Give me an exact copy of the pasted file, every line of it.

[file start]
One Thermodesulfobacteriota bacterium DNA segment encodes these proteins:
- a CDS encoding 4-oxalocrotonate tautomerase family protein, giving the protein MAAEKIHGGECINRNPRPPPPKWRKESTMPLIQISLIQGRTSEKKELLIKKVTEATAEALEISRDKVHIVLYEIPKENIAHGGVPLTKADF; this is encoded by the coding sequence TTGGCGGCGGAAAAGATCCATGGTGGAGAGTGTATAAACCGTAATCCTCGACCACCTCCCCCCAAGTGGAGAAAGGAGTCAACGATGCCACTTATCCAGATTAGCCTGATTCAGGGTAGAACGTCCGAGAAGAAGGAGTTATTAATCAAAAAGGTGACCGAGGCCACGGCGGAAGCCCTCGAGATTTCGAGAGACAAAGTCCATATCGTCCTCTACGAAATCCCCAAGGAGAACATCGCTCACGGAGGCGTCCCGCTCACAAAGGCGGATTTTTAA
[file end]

One Thermodesulfobacteriota bacterium DNA segment encodes these proteins:
- a CDS encoding 4-oxalocrotonate tautomerase family protein, giving the protein MAAEKIHGGECINRNPRPPPPKWRKESTMPLIQISLIQGRTSEKKELLIKKVTEATAEALEISRDKVHIVLYEIPKENIAHGGVPLTKADF; this is encoded by the coding sequence TTGGCGGCGGAAAAGATCCATGGTGGAGAGTGTATAAACCGTAATCCTCGACCACCTCCCCCCAAGTGGAGAAAGGAGTCAACGATGCCACTTATCCAGATTAGCCTGATTCAGGGTAGAACGTCCGAGAAGAAGGAGTTATTAATCAAAAAGGTGACCGAGGCCACGGCGGAAGCCCTCGAGATTTCGAGAGACAAAGTCCATATCGTCCTCTACGAAATCCCCAAGGAGAACATCGCTCACGGAGGCGTCCCGCTCACAAAGGCGGATTTTTAA